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Civil Rights Leaders Call for Full Examination of Kavanaugh’s Record and Request Meeting with Senate Leadership

For Immediate Release August 21, 2018

WASHINGTON, DC – Six prominent African-American civil rights leaders sent a letter today to Senate leaders to express their concern that the Senate is not meeting its responsibility to fully and impartially evaluate the fitness of Supreme Court nominee Brett Kavanaugh. The letter, addressed to Senate Majority Leader Mitch McConnell and Senate Judiciary Chairman Charles Grassley, demands that Judge Kavanaugh’s confirmation hearing be delayed until his full record has been carefully examined.

“Our federal courts derive their legitimacy from the confidence of the people,” the letter says. “Any process that undermines the legitimacy of our courts, weakens the court in the eyes of the American people.”

The civil rights leaders also requested a meeting with Senate leadership to discuss a process “to restore the faith and trust of the communities we represent in the Senate and the legitimacy of the Supreme Court confirmation process.”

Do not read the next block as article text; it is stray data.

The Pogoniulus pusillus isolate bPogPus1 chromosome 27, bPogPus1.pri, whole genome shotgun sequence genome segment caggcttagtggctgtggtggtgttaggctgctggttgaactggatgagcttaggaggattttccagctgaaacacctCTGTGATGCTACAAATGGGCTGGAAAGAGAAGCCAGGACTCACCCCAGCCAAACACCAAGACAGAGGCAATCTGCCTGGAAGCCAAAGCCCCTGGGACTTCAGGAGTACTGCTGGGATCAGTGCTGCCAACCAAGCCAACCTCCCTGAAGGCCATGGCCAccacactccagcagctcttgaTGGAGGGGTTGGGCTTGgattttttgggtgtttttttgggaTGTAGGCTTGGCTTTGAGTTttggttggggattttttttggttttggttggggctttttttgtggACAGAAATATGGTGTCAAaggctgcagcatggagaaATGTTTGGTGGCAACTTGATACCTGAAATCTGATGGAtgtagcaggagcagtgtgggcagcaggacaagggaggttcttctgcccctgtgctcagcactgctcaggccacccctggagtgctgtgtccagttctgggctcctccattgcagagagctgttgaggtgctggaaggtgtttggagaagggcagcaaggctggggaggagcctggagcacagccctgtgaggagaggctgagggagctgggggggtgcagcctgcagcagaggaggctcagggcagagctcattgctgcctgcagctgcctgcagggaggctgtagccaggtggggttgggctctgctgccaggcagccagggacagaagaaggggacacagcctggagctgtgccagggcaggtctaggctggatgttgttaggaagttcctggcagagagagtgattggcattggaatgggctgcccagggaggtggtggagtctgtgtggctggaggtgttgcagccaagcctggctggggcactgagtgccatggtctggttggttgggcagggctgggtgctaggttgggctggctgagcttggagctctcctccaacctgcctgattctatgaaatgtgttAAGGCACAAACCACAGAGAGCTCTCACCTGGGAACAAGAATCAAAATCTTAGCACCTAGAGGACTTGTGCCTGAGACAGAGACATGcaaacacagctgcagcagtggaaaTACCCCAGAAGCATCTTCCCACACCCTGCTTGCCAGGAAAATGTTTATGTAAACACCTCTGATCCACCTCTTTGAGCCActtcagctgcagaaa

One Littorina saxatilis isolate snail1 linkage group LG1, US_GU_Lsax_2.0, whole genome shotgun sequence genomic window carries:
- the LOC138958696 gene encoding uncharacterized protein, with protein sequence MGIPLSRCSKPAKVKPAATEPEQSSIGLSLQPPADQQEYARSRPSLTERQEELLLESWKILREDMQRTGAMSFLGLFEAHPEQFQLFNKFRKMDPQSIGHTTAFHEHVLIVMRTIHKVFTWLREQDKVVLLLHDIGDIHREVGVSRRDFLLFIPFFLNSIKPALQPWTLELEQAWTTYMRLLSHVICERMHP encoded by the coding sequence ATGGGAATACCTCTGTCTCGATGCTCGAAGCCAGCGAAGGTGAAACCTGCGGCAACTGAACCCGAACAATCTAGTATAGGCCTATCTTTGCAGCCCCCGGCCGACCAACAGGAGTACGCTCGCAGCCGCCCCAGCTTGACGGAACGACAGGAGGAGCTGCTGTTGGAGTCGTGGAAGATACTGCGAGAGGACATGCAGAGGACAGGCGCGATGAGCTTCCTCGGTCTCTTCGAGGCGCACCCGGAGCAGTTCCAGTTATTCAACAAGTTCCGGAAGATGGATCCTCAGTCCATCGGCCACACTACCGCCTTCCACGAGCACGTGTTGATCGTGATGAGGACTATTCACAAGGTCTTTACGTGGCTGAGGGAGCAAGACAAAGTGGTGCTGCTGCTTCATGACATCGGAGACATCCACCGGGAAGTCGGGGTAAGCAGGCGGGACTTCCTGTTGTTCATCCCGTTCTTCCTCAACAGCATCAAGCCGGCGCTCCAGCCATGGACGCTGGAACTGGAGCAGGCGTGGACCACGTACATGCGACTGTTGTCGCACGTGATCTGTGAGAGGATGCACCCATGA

Senator Grassley recently announced that Judge Kavanaugh’s confirmation hearings will begin on September 4, even though large portions of his record – including documents pertaining to his time in the White House counsel’s office during the George W. Bush Administration – cannot be provided by the National Archives before that date.

The letter was co-authored by Sherrilyn Ifill, President and Director-Counsel of LDF; Kristen Clarke, President and Executive Director of the Lawyers’ Committee for Civil Rights Under Law; Marc Morial, President and CEO of the National Urban League; Derrick Johnson, President and CEO of the NAACP; Reverend Al Sharpton, President and Founder of the National Action Network; and Melanie L. Campbell, President and CEO of the National Coalition for Black Civic Participation and Black Women’s Roundtable.

Read the full letter here.

About The Lawyers' Committee for Civil Rights Under Law
The Lawyers' Committee, a nonpartisan, nonprofit organization, was formed in 1963 at the request of President John F. Kennedy to involve the private bar in providing legal services to address racial discrimination. The Lawyers' Committee celebrated its 50th anniversary in 2013 as it continued its quest of "Moving America Toward Justice." The principal mission of the Lawyers' Committee is to secure, through the rule of law, equal justice under law, particularly in the areas of fair housing and fair lending, community development, employment, voting, education and environmental justice.

For more information about the Lawyers' Committee, visit www.lawyerscommittee.org.

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